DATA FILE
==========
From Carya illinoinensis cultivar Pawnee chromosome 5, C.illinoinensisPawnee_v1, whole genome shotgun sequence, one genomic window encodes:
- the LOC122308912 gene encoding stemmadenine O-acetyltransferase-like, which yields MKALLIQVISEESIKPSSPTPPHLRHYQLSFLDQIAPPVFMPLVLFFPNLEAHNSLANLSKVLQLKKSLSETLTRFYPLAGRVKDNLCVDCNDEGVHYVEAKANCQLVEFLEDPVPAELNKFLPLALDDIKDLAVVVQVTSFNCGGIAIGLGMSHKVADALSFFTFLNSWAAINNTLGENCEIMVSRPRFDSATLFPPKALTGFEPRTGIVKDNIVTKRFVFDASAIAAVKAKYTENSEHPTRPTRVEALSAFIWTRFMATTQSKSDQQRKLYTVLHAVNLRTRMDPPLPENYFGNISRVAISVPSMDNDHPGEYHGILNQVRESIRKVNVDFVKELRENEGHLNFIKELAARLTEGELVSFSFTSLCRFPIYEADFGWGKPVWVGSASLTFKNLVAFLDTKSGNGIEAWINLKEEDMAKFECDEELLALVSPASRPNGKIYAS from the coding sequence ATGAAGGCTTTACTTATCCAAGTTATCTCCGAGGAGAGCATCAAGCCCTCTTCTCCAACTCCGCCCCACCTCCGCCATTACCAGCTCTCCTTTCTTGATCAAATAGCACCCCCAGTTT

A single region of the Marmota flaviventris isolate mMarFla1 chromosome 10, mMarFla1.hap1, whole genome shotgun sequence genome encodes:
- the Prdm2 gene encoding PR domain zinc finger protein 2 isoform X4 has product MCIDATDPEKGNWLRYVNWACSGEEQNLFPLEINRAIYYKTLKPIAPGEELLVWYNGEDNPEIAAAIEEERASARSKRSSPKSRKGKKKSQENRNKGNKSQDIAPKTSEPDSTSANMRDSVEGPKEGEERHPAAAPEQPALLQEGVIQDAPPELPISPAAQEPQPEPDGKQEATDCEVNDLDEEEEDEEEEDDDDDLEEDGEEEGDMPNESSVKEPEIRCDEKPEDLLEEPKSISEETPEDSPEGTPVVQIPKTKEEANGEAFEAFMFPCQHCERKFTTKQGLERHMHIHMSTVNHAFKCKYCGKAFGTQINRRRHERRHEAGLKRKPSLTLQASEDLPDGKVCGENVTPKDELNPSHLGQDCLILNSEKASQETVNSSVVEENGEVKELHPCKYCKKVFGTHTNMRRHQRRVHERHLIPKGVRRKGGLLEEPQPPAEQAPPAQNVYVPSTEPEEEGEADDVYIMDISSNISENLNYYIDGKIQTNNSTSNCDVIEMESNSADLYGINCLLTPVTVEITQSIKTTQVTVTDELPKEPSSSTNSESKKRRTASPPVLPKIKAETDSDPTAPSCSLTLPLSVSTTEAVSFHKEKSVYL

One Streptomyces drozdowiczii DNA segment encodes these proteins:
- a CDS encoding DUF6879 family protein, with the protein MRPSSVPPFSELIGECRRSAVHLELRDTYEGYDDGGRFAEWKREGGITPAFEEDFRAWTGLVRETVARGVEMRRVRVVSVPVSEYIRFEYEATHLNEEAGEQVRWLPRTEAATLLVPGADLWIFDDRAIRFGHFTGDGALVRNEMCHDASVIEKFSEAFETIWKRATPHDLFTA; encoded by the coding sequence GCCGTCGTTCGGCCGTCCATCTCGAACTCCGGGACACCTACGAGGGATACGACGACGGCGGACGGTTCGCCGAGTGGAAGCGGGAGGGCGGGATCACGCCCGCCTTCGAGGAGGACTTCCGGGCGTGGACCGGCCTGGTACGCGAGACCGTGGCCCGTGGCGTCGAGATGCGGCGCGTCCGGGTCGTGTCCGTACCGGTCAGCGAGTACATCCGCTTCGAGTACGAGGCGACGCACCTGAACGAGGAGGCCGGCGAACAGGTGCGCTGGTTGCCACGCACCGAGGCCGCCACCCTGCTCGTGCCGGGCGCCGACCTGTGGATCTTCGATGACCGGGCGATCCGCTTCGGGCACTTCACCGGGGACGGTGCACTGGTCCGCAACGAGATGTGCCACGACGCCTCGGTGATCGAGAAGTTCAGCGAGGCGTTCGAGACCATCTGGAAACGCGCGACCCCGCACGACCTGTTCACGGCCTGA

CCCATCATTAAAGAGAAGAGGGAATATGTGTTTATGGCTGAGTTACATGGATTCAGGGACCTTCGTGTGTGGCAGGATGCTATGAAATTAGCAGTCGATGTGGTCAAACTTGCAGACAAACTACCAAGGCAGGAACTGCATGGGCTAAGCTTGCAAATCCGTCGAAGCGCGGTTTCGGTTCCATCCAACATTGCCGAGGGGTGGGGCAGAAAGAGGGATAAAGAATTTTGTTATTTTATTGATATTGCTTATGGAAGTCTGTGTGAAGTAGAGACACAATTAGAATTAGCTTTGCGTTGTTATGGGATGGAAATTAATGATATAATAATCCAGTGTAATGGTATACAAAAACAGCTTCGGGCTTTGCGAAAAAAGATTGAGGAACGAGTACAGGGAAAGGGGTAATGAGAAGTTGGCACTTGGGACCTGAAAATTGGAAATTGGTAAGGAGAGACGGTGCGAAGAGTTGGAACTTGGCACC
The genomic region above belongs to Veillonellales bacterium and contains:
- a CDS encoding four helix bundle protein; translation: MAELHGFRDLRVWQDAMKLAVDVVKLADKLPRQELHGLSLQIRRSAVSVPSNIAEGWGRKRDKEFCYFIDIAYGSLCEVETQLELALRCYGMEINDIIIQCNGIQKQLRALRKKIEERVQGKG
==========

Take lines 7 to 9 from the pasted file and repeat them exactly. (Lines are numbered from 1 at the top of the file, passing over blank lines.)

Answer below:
CCCATCATTAAAGAGAAGAGGGAATATGTGTTTATGGCTGAGTTACATGGATTCAGGGACCTTCGTGTGTGGCAGGATGCTATGAAATTAGCAGTCGATGTGGTCAAACTTGCAGACAAACTACCAAGGCAGGAACTGCATGGGCTAAGCTTGCAAATCCGTCGAAGCGCGGTTTCGGTTCCATCCAACATTGCCGAGGGGTGGGGCAGAAAGAGGGATAAAGAATTTTGTTATTTTATTGATATTGCTTATGGAAGTCTGTGTGAAGTAGAGACACAATTAGAATTAGCTTTGCGTTGTTATGGGATGGAAATTAATGATATAATAATCCAGTGTAATGGTATACAAAAACAGCTTCGGGCTTTGCGAAAAAAGATTGAGGAACGAGTACAGGGAAAGGGGTAATGAGAAGTTGGCACTTGGGACCTGAAAATTGGAAATTGGTAAGGAGAGACGGTGCGAAGAGTTGGAACTTGGCACC
The genomic region above belongs to Veillonellales bacterium and contains:
- a CDS encoding four helix bundle protein; translation: MAELHGFRDLRVWQDAMKLAVDVVKLADKLPRQELHGLSLQIRRSAVSVPSNIAEGWGRKRDKEFCYFIDIAYGSLCEVETQLELALRCYGMEINDIIIQCNGIQKQLRALRKKIEERVQGKG